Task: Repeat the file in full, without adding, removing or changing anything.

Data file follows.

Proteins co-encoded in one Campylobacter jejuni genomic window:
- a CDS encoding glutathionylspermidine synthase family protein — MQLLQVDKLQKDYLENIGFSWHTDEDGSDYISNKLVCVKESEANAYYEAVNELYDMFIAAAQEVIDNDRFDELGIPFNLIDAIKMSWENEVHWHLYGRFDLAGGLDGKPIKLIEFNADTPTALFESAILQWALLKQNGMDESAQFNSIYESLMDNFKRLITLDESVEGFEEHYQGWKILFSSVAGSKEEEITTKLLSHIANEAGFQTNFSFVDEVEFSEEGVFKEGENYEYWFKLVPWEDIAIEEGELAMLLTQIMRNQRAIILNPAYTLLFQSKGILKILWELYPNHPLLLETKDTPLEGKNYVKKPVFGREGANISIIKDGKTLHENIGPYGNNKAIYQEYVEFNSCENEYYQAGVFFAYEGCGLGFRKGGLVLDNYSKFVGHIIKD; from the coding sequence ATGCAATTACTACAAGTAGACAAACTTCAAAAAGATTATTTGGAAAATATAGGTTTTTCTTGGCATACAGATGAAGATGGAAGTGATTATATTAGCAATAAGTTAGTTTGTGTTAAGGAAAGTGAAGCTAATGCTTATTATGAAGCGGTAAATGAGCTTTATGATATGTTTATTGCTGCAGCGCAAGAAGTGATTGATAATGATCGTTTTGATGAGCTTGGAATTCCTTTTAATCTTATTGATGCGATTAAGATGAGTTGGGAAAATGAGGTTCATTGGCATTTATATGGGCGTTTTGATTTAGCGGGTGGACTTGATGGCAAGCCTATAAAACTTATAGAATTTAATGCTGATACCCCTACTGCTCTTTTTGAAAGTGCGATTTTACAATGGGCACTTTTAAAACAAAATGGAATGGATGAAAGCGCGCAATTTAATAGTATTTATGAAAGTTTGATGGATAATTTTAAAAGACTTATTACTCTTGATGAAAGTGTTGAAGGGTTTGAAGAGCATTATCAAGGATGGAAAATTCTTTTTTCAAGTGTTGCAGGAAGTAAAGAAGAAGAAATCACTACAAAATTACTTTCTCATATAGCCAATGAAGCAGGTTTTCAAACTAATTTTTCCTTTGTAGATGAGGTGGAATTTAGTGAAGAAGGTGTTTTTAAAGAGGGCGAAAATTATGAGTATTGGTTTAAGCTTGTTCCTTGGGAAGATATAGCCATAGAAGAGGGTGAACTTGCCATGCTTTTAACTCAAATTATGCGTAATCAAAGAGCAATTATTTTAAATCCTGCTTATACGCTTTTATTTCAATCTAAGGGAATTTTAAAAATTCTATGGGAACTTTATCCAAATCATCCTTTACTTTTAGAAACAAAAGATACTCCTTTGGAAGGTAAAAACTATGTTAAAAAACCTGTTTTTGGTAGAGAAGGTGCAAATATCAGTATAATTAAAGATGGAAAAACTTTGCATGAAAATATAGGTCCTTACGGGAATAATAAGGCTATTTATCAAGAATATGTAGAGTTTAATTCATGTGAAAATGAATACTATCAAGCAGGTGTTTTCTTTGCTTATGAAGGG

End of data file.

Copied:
Proteins co-encoded in one Campylobacter jejuni genomic window:
- a CDS encoding glutathionylspermidine synthase family protein — MQLLQVDKLQKDYLENIGFSWHTDEDGSDYISNKLVCVKESEANAYYEAVNELYDMFIAAAQEVIDNDRFDELGIPFNLIDAIKMSWENEVHWHLYGRFDLAGGLDGKPIKLIEFNADTPTALFESAILQWALLKQNGMDESAQFNSIYESLMDNFKRLITLDESVEGFEEHYQGWKILFSSVAGSKEEEITTKLLSHIANEAGFQTNFSFVDEVEFSEEGVFKEGENYEYWFKLVPWEDIAIEEGELAMLLTQIMRNQRAIILNPAYTLLFQSKGILKILWELYPNHPLLLETKDTPLEGKNYVKKPVFGREGANISIIKDGKTLHENIGPYGNNKAIYQEYVEFNSCENEYYQAGVFFAYEGCGLGFRKGGLVLDNYSKFVGHIIKD; from the coding sequence ATGCAATTACTACAAGTAGACAAACTTCAAAAAGATTATTTGGAAAATATAGGTTTTTCTTGGCATACAGATGAAGATGGAAGTGATTATATTAGCAATAAGTTAGTTTGTGTTAAGGAAAGTGAAGCTAATGCTTATTATGAAGCGGTAAATGAGCTTTATGATATGTTTATTGCTGCAGCGCAAGAAGTGATTGATAATGATCGTTTTGATGAGCTTGGAATTCCTTTTAATCTTATTGATGCGATTAAGATGAGTTGGGAAAATGAGGTTCATTGGCATTTATATGGGCGTTTTGATTTAGCGGGTGGACTTGATGGCAAGCCTATAAAACTTATAGAATTTAATGCTGATACCCCTACTGCTCTTTTTGAAAGTGCGATTTTACAATGGGCACTTTTAAAACAAAATGGAATGGATGAAAGCGCGCAATTTAATAGTATTTATGAAAGTTTGATGGATAATTTTAAAAGACTTATTACTCTTGATGAAAGTGTTGAAGGGTTTGAAGAGCATTATCAAGGATGGAAAATTCTTTTTTCAAGTGTTGCAGGAAGTAAAGAAGAAGAAATCACTACAAAATTACTTTCTCATATAGCCAATGAAGCAGGTTTTCAAACTAATTTTTCCTTTGTAGATGAGGTGGAATTTAGTGAAGAAGGTGTTTTTAAAGAGGGCGAAAATTATGAGTATTGGTTTAAGCTTGTTCCTTGGGAAGATATAGCCATAGAAGAGGGTGAACTTGCCATGCTTTTAACTCAAATTATGCGTAATCAAAGAGCAATTATTTTAAATCCTGCTTATACGCTTTTATTTCAATCTAAGGGAATTTTAAAAATTCTATGGGAACTTTATCCAAATCATCCTTTACTTTTAGAAACAAAAGATACTCCTTTGGAAGGTAAAAACTATGTTAAAAAACCTGTTTTTGGTAGAGAAGGTGCAAATATCAGTATAATTAAAGATGGAAAAACTTTGCATGAAAATATAGGTCCTTACGGGAATAATAAGGCTATTTATCAAGAATATGTAGAGTTTAATTCATGTGAAAATGAATACTATCAAGCAGGTGTTTTCTTTGCTTATGAAGGG